It was Colin Davis and the Boston Symphony Orchestra that first introduced me to the sound world of Sibelius. It was actually very early in my immersion into classical music. Up to then it was Beethoven and Mozart with some Haydn and Dvořák. Brahms was still boring to me. But when I picked up the LP of the Sibelius 2nd on Philips, a new world opened up to my ears. I recall sitting in front of the fire in the back room of our small house in Lima, Ohio, with my headphones on, listening to something wholly new to me. It was the first time that I began to realize that composers compose vertically as well as horizontally. I eventually purchased all of the Sibelius Symphonies on Philips. Of them all, however, the Fourth Symphony is my favorite Sibelius Symphony.
What a wonderful pairing, then, this disc is. The opportunity to listen to Sibelius' First Symphony back-to-back with his most enigmatic. What wonderful conducting. Too many interpret Sibelius, especially in the First Symphony, as a Finnish Tchaikovsky. What a wonderful recording. (At least when you read my reviews you don't have to skip to the last paragraph for a summary). Sir Colin Davis is recording what may well become a touchstone for all future recordings of the Sibelius Symphonies.
In the First Symphony there is a grandeur and majesty befitting this symphony. There is no pulling about of tempi for effect. There is no unnecessary underlining of moments. Everything is just right. A friend of mine in Norway shared his opinions of the Finns in regards to how they differ from Norwegians. In effect, he said that the Finns were a product of a history of struggle against domination. First from the Swedes then the Russians. Through it all they developed a sense of pride and dignity that is found in the music of Sibelius. Also, from this environment comes a sense of bleakness that is like the tundra.
What was a revelation to me was listening to the shared atmosphere of the openings of these two symphonies. While a sense of desolation has always come to mind when listening to the 4th Symphony, in this recording Davis foreshadows that very atmosphere where other conductors ruin it by playing it as if it was Tchaikovsky's 7th. The solo clarinet opening of the First Symphony is as chilling as the cello solo that enters at the beginning of the Fourth Symphony. Maestro Colin Davis, in his no nonsense style, finds more meaning in these notes than in his earlier effort, and it was no slouch.
I did some comparisons in the 4th Symphony. They included listening to the London recording with Blomstedt, Herbert von Karajan's on DG, and Stokowski's with the Philadelphia Orchestra in the 30s. Well, I decided to rule out Stokowski's almost immediately. This was because his is still my favorite, but it comes from an era when people played like they do not and perhaps cannot play any longer. The musicians in the 30s, both in the orchestra and on the podium, brought to the playing an insight inherent in the time that is lost. This is not a moral judgment nor an esthetic one, simply an observation. When you hear this recording, or the Beecham recording of similar period, you hear things differently.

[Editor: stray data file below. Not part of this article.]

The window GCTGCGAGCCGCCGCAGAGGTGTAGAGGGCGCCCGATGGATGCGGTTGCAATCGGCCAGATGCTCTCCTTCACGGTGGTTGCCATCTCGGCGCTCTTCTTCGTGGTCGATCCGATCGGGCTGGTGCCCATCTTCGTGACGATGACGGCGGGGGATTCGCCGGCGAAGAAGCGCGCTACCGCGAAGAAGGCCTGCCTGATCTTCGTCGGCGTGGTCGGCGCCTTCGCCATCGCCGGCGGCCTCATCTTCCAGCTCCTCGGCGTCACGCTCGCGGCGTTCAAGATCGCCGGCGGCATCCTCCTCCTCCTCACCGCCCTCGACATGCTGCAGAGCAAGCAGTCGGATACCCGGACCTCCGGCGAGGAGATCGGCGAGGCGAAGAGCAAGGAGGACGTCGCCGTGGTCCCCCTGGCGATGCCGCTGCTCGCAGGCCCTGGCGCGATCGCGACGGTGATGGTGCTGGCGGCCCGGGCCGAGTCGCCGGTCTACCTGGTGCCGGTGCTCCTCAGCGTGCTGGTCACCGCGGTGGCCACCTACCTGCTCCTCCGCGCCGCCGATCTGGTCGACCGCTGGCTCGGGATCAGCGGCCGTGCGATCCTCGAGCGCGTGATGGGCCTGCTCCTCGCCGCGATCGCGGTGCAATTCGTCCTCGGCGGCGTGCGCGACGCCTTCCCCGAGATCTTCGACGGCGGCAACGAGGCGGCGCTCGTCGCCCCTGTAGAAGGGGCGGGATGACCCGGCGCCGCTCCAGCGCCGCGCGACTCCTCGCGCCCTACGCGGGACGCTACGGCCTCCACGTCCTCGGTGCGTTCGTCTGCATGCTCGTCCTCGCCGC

So, how about the other two? I have always like the von Karajan, until this session. I have read critiques of his work as legatoising the music to death. I was not really sure what this meant until I made this A/B comparison with Sir Colin (or is it Sir Davis?). There is no doubt that this is a magnificent recording and performance. It has power and the seamless quality of the legato playing provides a rich tapestry. As I listened, however, I got the sense that this same legato approach was sublimating tragedy in the beauty of the sound. The cello solo at the opening, for example, was buried in the orchestral fabric, robbing it of its intensity.
The Davis (let's play with this) recording is much more involving and stimulating. Two thoughts came to mind consistently through the several listenings. One was that the von Karajan portrayed a soul that was alone but not lonely. Sir Colin Davis' soul is lonely and alone. The second concerned the very playing of the instruments. I kept writing, "How does he get the instrumentalists to play like that?"
This leaves the London recording. In interpretation Blomstedt is much closer to Sir Colin Davis than to von Karajan. Like the RCA recording, the London disc has a much more chamber music like quality to it. No legato tapestry here. Still, Davis gets his instrumentalists to play in a way that grabs me by the throat more consistently and more certainly. The London recording is a bit more detailed, in fact you'll need to adjust the volume when listening to the two discs. The London disc needs the volume reduced slightly from what you were using when listening to the RCA, otherwise you will find it uncomfortable.
The insert notes are so-so. They do not provide any discussion of the structure of the symphonies. For that I went to Michael Steinberg's excellent work, The Symphony: a Listener's Guide. It seems to me that LP liner notes tended to provide more detailed overview of a piece of music, like a movement by movement discussion. This is not just recall, however, because I have read insert notes that were taken from the LPs and such an analysis is there. What we have here is a discussion of the history of these two symphonies and a lengthy quote from Constant Lambert's commentary on the 4th Symphony. Frankly, having read it a couple of times I am not sure what the hell Lambert is talking about. He seems to be begging the question. Anyway, we do not buy records for their insert notes, though they make for a nice lagniappe when they are good.
So, I am sure that this will be the disc I most often listen to when wanting to listen to these works by Sibelius. I think you will share that opinion.
Copyright © 1995, Robert Stumpf II